story of patient: “A 12 year old girl presented to the A&E department at a weekend, with pain on movement of the left shoulder. Initially there was no history of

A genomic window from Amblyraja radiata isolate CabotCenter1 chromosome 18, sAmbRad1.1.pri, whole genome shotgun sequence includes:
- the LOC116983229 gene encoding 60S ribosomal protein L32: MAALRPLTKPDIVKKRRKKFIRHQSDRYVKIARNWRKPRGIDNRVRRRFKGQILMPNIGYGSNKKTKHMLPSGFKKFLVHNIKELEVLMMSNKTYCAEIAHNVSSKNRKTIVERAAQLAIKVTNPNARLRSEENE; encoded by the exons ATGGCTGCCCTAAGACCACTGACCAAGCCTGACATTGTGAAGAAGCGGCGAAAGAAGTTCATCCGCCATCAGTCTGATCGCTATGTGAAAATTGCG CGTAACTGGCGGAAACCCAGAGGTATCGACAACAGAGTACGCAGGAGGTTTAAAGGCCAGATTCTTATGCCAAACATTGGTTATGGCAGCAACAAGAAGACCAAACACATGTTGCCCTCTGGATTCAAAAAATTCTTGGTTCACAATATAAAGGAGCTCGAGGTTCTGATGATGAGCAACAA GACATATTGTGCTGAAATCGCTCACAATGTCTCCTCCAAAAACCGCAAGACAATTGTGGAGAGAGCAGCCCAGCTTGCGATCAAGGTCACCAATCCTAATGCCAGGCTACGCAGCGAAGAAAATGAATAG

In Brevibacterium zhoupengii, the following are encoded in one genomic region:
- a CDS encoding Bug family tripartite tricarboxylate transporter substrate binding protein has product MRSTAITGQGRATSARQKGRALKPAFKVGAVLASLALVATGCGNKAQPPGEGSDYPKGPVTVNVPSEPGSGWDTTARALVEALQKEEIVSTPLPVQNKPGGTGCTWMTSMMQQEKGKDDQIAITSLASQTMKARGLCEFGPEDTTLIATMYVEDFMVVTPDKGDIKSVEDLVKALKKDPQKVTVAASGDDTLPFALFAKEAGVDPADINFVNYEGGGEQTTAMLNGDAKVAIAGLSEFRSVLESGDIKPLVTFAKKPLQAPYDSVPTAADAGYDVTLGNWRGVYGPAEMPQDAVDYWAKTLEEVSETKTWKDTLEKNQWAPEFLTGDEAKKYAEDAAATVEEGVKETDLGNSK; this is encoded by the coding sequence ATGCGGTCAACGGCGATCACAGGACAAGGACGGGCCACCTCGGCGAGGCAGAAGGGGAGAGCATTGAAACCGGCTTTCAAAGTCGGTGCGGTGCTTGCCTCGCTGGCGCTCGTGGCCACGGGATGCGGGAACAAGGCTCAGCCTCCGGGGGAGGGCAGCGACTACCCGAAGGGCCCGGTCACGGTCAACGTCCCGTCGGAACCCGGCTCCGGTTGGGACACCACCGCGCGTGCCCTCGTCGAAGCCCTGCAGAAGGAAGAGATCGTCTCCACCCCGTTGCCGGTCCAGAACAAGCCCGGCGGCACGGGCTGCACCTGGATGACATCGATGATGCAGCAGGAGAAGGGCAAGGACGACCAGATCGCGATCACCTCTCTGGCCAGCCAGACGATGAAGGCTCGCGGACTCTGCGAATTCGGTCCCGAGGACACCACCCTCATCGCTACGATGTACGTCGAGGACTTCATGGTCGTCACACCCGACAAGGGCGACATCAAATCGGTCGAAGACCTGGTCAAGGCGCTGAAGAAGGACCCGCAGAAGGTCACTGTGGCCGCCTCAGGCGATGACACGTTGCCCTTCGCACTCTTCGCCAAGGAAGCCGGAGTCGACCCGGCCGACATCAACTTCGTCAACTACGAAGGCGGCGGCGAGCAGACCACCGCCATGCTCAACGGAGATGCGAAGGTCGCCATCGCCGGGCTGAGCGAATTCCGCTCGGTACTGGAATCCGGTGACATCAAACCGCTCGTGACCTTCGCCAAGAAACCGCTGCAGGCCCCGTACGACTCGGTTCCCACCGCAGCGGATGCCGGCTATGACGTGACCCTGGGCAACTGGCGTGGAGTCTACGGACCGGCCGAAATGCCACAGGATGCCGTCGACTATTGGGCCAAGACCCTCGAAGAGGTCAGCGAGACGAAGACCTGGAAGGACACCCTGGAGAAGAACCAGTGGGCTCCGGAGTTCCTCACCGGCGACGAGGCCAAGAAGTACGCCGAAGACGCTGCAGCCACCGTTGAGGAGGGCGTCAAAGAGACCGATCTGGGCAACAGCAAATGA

story of patient: “A 12 year old girl presented to the A&E department at a weekend, with pain on movement of the left shoulder. Initially there was no history of trauma. Although when seen in clinic, she mentioned having played rugby a few days before the onset of pain.” Physical examination: “…revealed minimal tenderness above the clavicle and painful shoulder movement.” Imaging: Radiography was performed, see Figure 1. “The initial radiograph was reported as no bony injury, the ‘fracture’ diagnosed [by the radiologist] as an anomalous articulation.” Treatment: a collar and cuff (Figure 2) and analgesia. Follow up: “Another radiograph [Fig 3] six weeks later showed callus around the ‘anomalous articulation’, which supported our earlier diagnosis of fracture [of the first rib]. She…has had an uneventful recovery.” In other words, the radiologist got this wrong, when s/he diagnosed an “anomalous articulation” on the first x-ray. This patient did not break any bones in the pectoral girdle or arm, yet had pain with movement of the shoulder. Why do you think this was painful? It may to study the articulated skeleton.
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